Last year, when I first went to the international foods store here in Rochester, I spotted, at the end of the main aisle, an array of glass jars containing a type of relish called ajvar. The jars were stylish: they had wonderful curved contours, and some even had a cloth draped over the lid, held in place by a golden string. I was quite taken by the appearance of these jars, and the bright red color of ajvar had me salivating.
Ajvar is made from red bell peppers, eggplant, garlic, chili pepper, and vegetable oil, and is popular among the people of the Balkans. When I tried my first jar (which I had some difficulty opening) I found it as delicious as I’d hoped it would be. My way of having ajvar wasn’t by any means Balkan. I had it as a side dish to flavor the last course of my evening meal - I had it, in other words, with the Tamilian staple of rice and yogurt.
Around the same time, I found, to my delight, that a Serbian couple lived on the top floor of my apartment. Who better to ask about ajvar and its nuances! We got acquainted and they invited me to their place a few times last winter. We talked of many things – I remember how much they liked the system of arranged marriages in India, and said they wished Serbia had it too – but I steered the topic towards food, asking about the ingredients in the pancakes they’d offered me, and inevitably, about ajvar.
“What’s a good brand of ajvar to buy?” I asked, “The one I’ve bought says it’s home made.” I described the shape of the jar, hoping that would suggest something. It didn’t. I went down to my apartment and brought the jar to them. They inspected it, and nodding vigorously said, to my great pleasure, that it was the right brand.
“You see”, they told me, “this brand is made in Macedonia. The climate there is ideal for the ingredients that go into ajvar. In general, when it comes to these sorts of products, buy ones that are made in Macedonia.”
I gladly followed their advice. But soon I faced a new obstacle. The second time I bought Macedonian ajvar, I couldn’t open the tightly sealed lid. Try as I might, no matter how much I twisted my wrists and fingers or tried such tricks as using a towel to cover the lid, it wouldn’t open. I was left only with aches and a terrible disappointment. The ajvar sat on my kitchen table for a week; I would look at the jar every day and then suddenly, in a burst of newfound confidence and anticipation, I would unleash myself upon it and attempt to open it, but to no avail. I went back to my Serbian friends. They taught me the technique of knocking on the lid with a fork in a friendly manner, as if soothing an unruly steed, then slowly prising the lid with the fork to let the pressure out, before opening it with ease.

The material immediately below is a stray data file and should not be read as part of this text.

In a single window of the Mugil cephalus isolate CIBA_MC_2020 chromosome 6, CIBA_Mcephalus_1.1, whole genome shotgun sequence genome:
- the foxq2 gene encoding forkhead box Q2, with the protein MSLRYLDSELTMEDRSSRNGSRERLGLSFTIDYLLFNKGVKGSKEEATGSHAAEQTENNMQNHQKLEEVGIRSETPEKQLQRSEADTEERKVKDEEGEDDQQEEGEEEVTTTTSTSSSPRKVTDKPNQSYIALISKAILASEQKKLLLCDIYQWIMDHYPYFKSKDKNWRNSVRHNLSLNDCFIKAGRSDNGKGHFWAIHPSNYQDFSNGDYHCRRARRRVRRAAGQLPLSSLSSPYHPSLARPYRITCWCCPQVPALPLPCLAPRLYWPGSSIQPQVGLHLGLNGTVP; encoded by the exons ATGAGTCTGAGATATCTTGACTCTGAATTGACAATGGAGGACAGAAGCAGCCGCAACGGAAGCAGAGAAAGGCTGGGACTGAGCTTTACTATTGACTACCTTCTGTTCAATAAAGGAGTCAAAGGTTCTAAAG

Thus empowered, I bought and consumed jar after jar or ajvar. I stopped only once, to ask my friends upstairs if something so delicious could possibly be healthy. They told me what I wanted to hear: it was used as a winter salad and spread, and was quite harmless.
The spree went on during the winter months. I was laden with empty jars of ajvar, and since I was so enamored of them, I couldn’t dispose them. They proliferated in my kitchen; I knocked over them while chopping onions on the cutting board; they jostled for space with the plates and cups in my shelves. It took me a while to realize I could put them to good use: I could use them to store my spices.
So the jars now hold all kinds of Indian spices: mustard and cumin and assorted tadka seeds; manthakkali vathal (used to make the incomparable south Indian vathal kozumbu); vangibhaat powder – to name just a few. My craze for ajvar has now passed – replaced this summer by my obsession with expensive cherries – but the jars are constant reminders of just how much I craved for this relish not too long ago. Who knows, I might turn back to it again some time soon – but then what will I do with the new jars?